DANNY GABAY: Will it be US interest rates that finally make UK house prices come unstuck?

Cheap money hides a lot of ills. It lifts financial markets, boosts bank profits and can even give the appearance of an economic recovery.

Globally, money has never been cheaper. Interest rates are at or close to zero in most advanced economies. Central banks have flooded the global economy with newly-created money, which they have used to purchase other assets, mainly government bonds.

Quantitative Easing (QE) furth

Cheap money hides a lot of ills. It lifts financial markets, boosts bank profits and can even give the appearance of an economic recovery.

Globally, money has never been cheaper. Interest rates are at or close to zero in most advanced economies. Central banks have flooded the global economy with newly-created money, which they have used to purchase other assets, mainly government bonds.

Quantitative Easing (QE) further drives down longer-term interest rates. Markets have responded. As Chuck Prince, the erstwhile head of Citibank might have said

Cheap money hides a lot of ills. It lifts financial markets, boosts bank profits and can even give the appearance of an economic recovery.

Globally, money has never been cheaper. Interest rates are at or close to zero in most advanced economies. Central banks have flooded the global economy with newly-created money, which they have used to purchase other assets, mainly government bonds.

Quantitative Easing (QE) further drives down longer-term interest rates. Markets have responded. As Chuck Prince, the erstwhile head of Citibank might have said, while central banks are printing, the markets will keep dancing.

But the problem with cheap money is that it cannot last forever. Ben Bernanke, chairman of the Federal Reserve, last month spooked financial markets by setting out a timetable for the gradual unwinding of QE in the US.

Long-term interest rates in the US moved sharply higher. When the US sneezes, we all catch a cold. And since the introduction of QE, we are all bound together even tighter.

Currently, following a one percentage point increase in long-term interest rates in the US, we would expect an increase of 0.9 percentage points in equivalent UK interest rates. QE was never the solution, it could only buy time.

while central banks are printing, the markets will keep dancing.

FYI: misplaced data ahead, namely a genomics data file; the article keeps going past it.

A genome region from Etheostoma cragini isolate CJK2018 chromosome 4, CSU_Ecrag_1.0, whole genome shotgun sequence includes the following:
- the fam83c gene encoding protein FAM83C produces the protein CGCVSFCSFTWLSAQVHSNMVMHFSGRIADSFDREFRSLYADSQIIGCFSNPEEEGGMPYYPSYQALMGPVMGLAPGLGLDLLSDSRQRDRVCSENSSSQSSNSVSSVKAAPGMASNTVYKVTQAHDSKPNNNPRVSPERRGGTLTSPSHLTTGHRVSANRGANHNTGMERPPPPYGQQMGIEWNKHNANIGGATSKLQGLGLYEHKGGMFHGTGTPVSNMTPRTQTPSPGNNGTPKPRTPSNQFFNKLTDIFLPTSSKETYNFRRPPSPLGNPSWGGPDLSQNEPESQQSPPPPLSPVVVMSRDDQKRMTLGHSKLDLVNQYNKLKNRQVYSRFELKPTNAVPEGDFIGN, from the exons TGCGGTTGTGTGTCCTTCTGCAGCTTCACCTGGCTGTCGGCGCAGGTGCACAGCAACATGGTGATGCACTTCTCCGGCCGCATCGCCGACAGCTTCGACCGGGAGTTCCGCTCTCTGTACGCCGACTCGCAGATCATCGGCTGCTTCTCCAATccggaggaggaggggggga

But the problem with cheap money is that it cannot last forever. Ben Bernanke, chairman of the Federal Reserve, last month spooked financial markets by setting out a timetable for the gradual unwinding of QE in the US.

Long-term interest rates in the US moved sharply higher. When the US sneezes, we all catch a cold. And since the introduction of QE, we are all bound together even tighter.

Currently, following a one percentage point increase in long-term interest rates in the US, we would expect an increase of 0.9 percentage points in equivalent UK interest rates. QE was never the solution, it could only buy time.
Quantitative Easing (QE) further drives down longer-term interest rates. Markets have responded. As Chuck Prince, the erstwhile head of Citibank might have said, while central banks are printing, the markets will keep dancing.

But the problem with cheap money is that it cannot last forever. Ben Bernanke, chairman of the Federal Reserve, last month spooked financial markets by setting out a timetable for the gradual unwinding of QE in the US.

Long-term interest rates in the US moved sharply higher. When the US sneezes, we all catch a cold. And since the introduction of QE, we are all bound together even tighter.

Currently, following a one percentage point increase in long-term interest rates in the US, we would expect an increase of 0.9 percentage points in equivalent UK interest rates. QE was never the solution, it could only buy time.

9

 

Enter George Osborne and his ‘Help-to-Buy’ scheme. Effective from next January, the Government will underwrite high loan-to-value mortgages, leaving the state on the hook for almost 15 per cent of the value of any property purchased under the scheme.

The Government has re-introduced 5 per cent deposits – at precisely the wrong time. As the US Federal Reserve unwinds its QE programme, US long-term interest rates could rise by almost two percentage points. This could push UK long-term interest rates some 1.5 percentage points higher.

A sustained rise in UK mortgage rates of this magnitude would destroy the arithmetic supporting current valuations, and could ultimately see prices fall by 20-30 per cent, relative to incomes.

The MPC can set Bank Rate – the rate at which the Bank of England lends money to commercial banks overnight. But it has no control over longer-term interest rates, including those used to price fixed-rate mortgages, preferred by around 70 per cent of new borrowers.

The desire to break the link between long-term interest rates in the US and the UK has led the MPC to issue ‘forward guidance’ earlier this month. The UK economy is ill-prepared for a rising interest rate environment. Household finances are stretched, and housing is almost as expensive as it was at the height of the credit boom.

The BoE will come under intense pressure to talk down UK interest rate expectations, and it has had little success so far.

When the Federal Reserve announced its plans to start unwinding QE, UK long-term interest rates rose by 0.4 percentage points. When the MPC gave forward guidance, they hardly budged.
Source

 



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